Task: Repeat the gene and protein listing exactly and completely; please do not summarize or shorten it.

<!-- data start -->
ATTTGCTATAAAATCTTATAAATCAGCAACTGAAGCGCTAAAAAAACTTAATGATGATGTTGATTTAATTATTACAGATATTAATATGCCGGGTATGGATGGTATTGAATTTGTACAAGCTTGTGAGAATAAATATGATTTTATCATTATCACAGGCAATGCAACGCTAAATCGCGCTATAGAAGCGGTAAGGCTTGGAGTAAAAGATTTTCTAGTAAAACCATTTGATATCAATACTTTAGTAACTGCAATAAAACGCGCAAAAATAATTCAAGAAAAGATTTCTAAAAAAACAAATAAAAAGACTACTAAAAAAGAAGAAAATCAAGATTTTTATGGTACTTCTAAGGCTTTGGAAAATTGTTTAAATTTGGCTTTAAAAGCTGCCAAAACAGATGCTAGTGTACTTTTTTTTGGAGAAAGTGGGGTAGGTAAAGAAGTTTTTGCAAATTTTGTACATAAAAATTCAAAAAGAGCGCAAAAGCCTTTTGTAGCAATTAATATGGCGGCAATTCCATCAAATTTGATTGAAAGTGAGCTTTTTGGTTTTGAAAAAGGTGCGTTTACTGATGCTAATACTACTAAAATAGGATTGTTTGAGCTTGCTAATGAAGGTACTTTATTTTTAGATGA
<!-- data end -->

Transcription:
ATTTGCTATAAAATCTTATAAATCAGCAACTGAAGCGCTAAAAAAACTTAATGATGATGTTGATTTAATTATTACAGATATTAATATGCCGGGTATGGATGGTATTGAATTTGTACAAGCTTGTGAGAATAAATATGATTTTATCATTATCACAGGCAATGCAACGCTAAATCGCGCTATAGAAGCGGTAAGGCTTGGAGTAAAAGATTTTCTAGTAAAACCATTTGATATCAATACTTTAGTAACTGCAATAAAACGCGCAAAAATAATTCAAGAAAAGATTTCTAAAAAAACAAATAAAAAGACTACTAAAAAAGAAGAAAATCAAGATTTTTATGGTACTTCTAAGGCTTTGGAAAATTGTTTAAATTTGGCTTTAAAAGCTGCCAAAACAGATGCTAGTGTACTTTTTTTTGGAGAAAGTGGGGTAGGTAAAGAAGTTTTTGCAAATTTTGTACATAAAAATTCAAAAAGAGCGCAAAAGCCTTTTGTAGCAATTAATATGGCGGCAATTCCATCAAATTTGATTGAAAGTGAGCTTTTTGGTTTTGAAAAAGGTGCGTTTACTGATGCTAATACTACTAAAATAGGATTGTTTGAGCTTGCTAATGAAGGTACTTTATTTTTAGATGA